Calibration and validation fo the CryoSat radar altimeter: field studies on the Greenland Ice Sheet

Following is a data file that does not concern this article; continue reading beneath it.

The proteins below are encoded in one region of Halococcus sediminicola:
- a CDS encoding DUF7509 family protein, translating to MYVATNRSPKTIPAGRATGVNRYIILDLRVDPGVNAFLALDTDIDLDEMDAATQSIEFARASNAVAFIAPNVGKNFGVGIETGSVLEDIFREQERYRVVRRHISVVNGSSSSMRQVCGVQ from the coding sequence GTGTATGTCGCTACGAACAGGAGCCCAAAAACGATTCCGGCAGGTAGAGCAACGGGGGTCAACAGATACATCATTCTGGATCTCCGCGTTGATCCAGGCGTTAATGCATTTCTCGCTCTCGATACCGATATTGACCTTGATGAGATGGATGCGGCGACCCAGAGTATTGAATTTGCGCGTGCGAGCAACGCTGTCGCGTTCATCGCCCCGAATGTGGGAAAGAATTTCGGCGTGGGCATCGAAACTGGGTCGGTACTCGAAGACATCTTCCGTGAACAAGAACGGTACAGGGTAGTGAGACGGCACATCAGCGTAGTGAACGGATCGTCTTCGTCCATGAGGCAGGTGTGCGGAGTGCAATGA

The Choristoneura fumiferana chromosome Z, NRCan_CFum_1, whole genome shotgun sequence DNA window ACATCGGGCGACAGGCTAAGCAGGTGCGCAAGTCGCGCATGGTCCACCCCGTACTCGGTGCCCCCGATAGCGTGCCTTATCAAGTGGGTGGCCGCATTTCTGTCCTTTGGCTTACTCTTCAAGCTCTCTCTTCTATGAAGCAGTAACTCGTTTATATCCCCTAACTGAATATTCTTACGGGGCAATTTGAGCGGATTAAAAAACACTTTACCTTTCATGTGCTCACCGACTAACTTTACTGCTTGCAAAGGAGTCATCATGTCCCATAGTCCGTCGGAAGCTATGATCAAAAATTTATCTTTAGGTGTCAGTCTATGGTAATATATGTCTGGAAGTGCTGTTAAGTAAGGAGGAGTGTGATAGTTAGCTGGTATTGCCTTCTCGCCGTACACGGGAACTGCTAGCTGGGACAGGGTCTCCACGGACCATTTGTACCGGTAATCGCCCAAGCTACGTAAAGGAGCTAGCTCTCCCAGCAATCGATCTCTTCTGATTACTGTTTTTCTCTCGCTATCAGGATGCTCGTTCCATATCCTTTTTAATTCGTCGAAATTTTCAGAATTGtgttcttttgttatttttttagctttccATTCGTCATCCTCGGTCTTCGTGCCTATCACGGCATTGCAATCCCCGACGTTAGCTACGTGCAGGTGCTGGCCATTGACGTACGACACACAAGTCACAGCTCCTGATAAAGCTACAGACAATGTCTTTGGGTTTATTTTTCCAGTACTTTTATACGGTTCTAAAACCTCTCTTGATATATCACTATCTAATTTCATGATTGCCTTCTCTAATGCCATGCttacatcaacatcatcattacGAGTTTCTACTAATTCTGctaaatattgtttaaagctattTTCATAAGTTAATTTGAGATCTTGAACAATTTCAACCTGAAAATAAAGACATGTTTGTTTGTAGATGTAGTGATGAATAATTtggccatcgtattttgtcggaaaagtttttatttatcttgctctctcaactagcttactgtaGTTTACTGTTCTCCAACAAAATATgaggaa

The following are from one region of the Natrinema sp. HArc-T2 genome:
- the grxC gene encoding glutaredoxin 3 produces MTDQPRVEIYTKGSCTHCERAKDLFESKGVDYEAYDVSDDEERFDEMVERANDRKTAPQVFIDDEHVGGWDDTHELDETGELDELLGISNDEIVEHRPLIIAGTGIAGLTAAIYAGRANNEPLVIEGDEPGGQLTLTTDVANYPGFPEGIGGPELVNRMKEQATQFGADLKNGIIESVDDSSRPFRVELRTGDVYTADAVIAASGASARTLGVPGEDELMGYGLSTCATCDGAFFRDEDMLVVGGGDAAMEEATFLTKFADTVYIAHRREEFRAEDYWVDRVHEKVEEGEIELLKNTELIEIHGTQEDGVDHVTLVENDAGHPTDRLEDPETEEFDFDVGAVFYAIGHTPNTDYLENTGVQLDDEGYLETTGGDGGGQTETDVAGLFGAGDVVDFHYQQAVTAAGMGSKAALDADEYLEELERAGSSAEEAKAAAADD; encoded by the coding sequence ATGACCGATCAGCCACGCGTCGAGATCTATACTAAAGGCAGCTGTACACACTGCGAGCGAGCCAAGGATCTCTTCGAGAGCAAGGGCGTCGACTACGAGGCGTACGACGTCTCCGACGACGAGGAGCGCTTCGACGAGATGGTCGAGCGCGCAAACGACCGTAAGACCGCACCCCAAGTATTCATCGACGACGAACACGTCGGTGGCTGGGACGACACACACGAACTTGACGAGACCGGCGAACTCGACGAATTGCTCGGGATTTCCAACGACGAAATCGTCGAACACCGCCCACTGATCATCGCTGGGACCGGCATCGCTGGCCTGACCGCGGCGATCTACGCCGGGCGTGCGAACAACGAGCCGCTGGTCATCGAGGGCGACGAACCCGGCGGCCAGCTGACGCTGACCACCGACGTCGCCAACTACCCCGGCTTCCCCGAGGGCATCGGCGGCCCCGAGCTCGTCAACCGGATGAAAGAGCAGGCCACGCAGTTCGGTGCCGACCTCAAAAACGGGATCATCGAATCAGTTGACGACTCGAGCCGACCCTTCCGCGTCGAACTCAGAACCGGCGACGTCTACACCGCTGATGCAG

The ESA CryoSat-2 satellite, due for launch in February 2010, will make measurements of ice sheet elevation and sea-ice freeboard using a new radar altimeter SIRAL. The aim of the ice sheet measurements is to reduce the uncertainty in the ice sheet contribution to sea level to a magnitude similar to that associated with other sources of sea level rise. The international programme of calibration and validation for Cryosat includes field studies by UK scientists on the Greenland Ice Sheet. Loan 867 provided a geodetic GPS for use in North Greenland by the Scott Polar Research Institute as part of the ongoing cal/val activities. The validation concept has been to up-scale surface measurements to those of the satellite via airborne measurements with a SIRAL-like radar, ASIRAS. Pre-launch campaigns have been carried out since 2004 to verify this concept and have largely been successful. They involved measurement of snow density-depth profiles which were then compared with over-snow data from a very high bandwidth (VHB) radar and airborne data from ASIRAS. Peaks in the radar returns could be linked to jumps in density at stratigraphic boundaries. In some areas the largest peak did not come from the snow surface but from an underlying ice layer, so the method of recognising the surface return in SIRAL data, and hence determining elevation, has had to be refined. All field campaigns included an intensive study of a 1 km square test site to investigate spatial variations in snow density and over-snow radar returns. At these sites a radar reflector was erected and its elevation, and that of the underlying snow surface, determined by static survey using geodetic GPS. This allows the ASIRAS measurements to be calibrated.
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